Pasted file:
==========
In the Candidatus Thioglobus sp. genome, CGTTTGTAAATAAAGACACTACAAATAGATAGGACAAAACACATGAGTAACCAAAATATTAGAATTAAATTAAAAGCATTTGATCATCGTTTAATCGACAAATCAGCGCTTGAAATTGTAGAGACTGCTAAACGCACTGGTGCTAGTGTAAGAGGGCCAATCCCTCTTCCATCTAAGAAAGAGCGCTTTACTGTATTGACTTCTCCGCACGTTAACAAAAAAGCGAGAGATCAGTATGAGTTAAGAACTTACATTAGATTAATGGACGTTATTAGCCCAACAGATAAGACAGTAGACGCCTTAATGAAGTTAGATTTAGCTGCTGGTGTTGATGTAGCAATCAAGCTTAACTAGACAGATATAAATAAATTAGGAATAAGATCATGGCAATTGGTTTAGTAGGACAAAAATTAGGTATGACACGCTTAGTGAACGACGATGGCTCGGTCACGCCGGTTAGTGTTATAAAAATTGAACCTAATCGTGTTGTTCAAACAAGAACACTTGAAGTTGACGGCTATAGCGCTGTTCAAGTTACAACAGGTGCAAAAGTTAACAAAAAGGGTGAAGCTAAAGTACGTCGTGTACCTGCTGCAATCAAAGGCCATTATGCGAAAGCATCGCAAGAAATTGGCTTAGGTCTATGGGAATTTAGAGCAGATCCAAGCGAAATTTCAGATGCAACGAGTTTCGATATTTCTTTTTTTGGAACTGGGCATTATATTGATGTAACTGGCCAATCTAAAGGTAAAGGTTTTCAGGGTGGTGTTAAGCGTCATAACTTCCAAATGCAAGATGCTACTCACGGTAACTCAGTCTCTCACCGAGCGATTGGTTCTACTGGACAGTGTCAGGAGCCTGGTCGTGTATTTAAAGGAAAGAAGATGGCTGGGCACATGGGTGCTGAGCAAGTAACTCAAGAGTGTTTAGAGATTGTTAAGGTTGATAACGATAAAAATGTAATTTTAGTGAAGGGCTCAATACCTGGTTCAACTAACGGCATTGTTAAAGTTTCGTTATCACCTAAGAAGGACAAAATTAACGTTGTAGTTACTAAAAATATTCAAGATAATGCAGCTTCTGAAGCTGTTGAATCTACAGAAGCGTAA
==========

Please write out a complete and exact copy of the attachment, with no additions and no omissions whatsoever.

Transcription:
In the Candidatus Thioglobus sp. genome, CGTTTGTAAATAAAGACACTACAAATAGATAGGACAAAACACATGAGTAACCAAAATATTAGAATTAAATTAAAAGCATTTGATCATCGTTTAATCGACAAATCAGCGCTTGAAATTGTAGAGACTGCTAAACGCACTGGTGCTAGTGTAAGAGGGCCAATCCCTCTTCCATCTAAGAAAGAGCGCTTTACTGTATTGACTTCTCCGCACGTTAACAAAAAAGCGAGAGATCAGTATGAGTTAAGAACTTACATTAGATTAATGGACGTTATTAGCCCAACAGATAAGACAGTAGACGCCTTAATGAAGTTAGATTTAGCTGCTGGTGTTGATGTAGCAATCAAGCTTAACTAGACAGATATAAATAAATTAGGAATAAGATCATGGCAATTGGTTTAGTAGGACAAAAATTAGGTATGACACGCTTAGTGAACGACGATGGCTCGGTCACGCCGGTTAGTGTTATAAAAATTGAACCTAATCGTGTTGTTCAAACAAGAACACTTGAAGTTGACGGCTATAGCGCTGTTCAAGTTACAACAGGTGCAAAAGTTAACAAAAAGGGTGAAGCTAAAGTACGTCGTGTACCTGCTGCAATCAAAGGCCATTATGCGAAAGCATCGCAAGAAATTGGCTTAGGTCTATGGGAATTTAGAGCAGATCCAAGCGAAATTTCAGATGCAACGAGTTTCGATATTTCTTTTTTTGGAACTGGGCATTATATTGATGTAACTGGCCAATCTAAAGGTAAAGGTTTTCAGGGTGGTGTTAAGCGTCATAACTTCCAAATGCAAGATGCTACTCACGGTAACTCAGTCTCTCACCGAGCGATTGGTTCTACTGGACAGTGTCAGGAGCCTGGTCGTGTATTTAAAGGAAAGAAGATGGCTGGGCACATGGGTGCTGAGCAAGTAACTCAAGAGTGTTTAGAGATTGTTAAGGTTGATAACGATAAAAATGTAATTTTAGTGAAGGGCTCAATACCTGGTTCAACTAACGGCATTGTTAAAGTTTCGTTATCACCTAAGAAGGACAAAATTAACGTTGTAGTTACTAAAAATATTCAAGATAATGCAGCTTCTGAAGCTGTTGAATCTACAGAAGCGTAA